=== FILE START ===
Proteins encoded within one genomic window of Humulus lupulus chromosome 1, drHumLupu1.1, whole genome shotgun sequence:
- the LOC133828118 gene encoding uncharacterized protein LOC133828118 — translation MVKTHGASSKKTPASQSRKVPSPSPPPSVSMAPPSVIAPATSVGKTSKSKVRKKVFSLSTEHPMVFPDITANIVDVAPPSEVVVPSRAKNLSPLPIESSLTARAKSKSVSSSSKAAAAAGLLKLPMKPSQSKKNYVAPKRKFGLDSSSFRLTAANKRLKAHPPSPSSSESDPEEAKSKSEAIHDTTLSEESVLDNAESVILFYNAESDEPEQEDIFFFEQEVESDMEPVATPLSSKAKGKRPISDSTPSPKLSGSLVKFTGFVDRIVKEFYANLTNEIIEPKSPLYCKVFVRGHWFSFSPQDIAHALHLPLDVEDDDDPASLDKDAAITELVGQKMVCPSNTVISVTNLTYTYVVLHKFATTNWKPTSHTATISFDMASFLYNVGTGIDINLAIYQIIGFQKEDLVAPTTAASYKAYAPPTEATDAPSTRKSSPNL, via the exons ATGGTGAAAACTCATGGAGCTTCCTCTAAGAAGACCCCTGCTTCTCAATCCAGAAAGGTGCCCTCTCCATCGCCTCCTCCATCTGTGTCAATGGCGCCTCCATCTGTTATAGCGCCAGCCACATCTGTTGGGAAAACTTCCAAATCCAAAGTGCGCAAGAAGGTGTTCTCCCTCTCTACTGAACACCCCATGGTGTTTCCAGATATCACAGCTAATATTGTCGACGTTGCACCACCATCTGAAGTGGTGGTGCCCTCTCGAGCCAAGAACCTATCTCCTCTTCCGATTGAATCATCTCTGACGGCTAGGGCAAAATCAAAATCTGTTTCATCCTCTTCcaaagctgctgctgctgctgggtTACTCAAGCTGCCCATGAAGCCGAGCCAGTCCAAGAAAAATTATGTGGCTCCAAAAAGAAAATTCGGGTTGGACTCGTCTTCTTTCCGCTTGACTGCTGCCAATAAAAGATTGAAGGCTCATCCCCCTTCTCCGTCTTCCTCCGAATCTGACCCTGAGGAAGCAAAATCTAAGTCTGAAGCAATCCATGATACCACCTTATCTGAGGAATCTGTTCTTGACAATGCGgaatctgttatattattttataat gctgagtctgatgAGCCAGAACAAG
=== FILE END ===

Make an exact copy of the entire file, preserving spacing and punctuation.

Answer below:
Proteins encoded within one genomic window of Humulus lupulus chromosome 1, drHumLupu1.1, whole genome shotgun sequence:
- the LOC133828118 gene encoding uncharacterized protein LOC133828118 — translation MVKTHGASSKKTPASQSRKVPSPSPPPSVSMAPPSVIAPATSVGKTSKSKVRKKVFSLSTEHPMVFPDITANIVDVAPPSEVVVPSRAKNLSPLPIESSLTARAKSKSVSSSSKAAAAAGLLKLPMKPSQSKKNYVAPKRKFGLDSSSFRLTAANKRLKAHPPSPSSSESDPEEAKSKSEAIHDTTLSEESVLDNAESVILFYNAESDEPEQEDIFFFEQEVESDMEPVATPLSSKAKGKRPISDSTPSPKLSGSLVKFTGFVDRIVKEFYANLTNEIIEPKSPLYCKVFVRGHWFSFSPQDIAHALHLPLDVEDDDDPASLDKDAAITELVGQKMVCPSNTVISVTNLTYTYVVLHKFATTNWKPTSHTATISFDMASFLYNVGTGIDINLAIYQIIGFQKEDLVAPTTAASYKAYAPPTEATDAPSTRKSSPNL, via the exons ATGGTGAAAACTCATGGAGCTTCCTCTAAGAAGACCCCTGCTTCTCAATCCAGAAAGGTGCCCTCTCCATCGCCTCCTCCATCTGTGTCAATGGCGCCTCCATCTGTTATAGCGCCAGCCACATCTGTTGGGAAAACTTCCAAATCCAAAGTGCGCAAGAAGGTGTTCTCCCTCTCTACTGAACACCCCATGGTGTTTCCAGATATCACAGCTAATATTGTCGACGTTGCACCACCATCTGAAGTGGTGGTGCCCTCTCGAGCCAAGAACCTATCTCCTCTTCCGATTGAATCATCTCTGACGGCTAGGGCAAAATCAAAATCTGTTTCATCCTCTTCcaaagctgctgctgctgctgggtTACTCAAGCTGCCCATGAAGCCGAGCCAGTCCAAGAAAAATTATGTGGCTCCAAAAAGAAAATTCGGGTTGGACTCGTCTTCTTTCCGCTTGACTGCTGCCAATAAAAGATTGAAGGCTCATCCCCCTTCTCCGTCTTCCTCCGAATCTGACCCTGAGGAAGCAAAATCTAAGTCTGAAGCAATCCATGATACCACCTTATCTGAGGAATCTGTTCTTGACAATGCGgaatctgttatattattttataat gctgagtctgatgAGCCAGAACAAG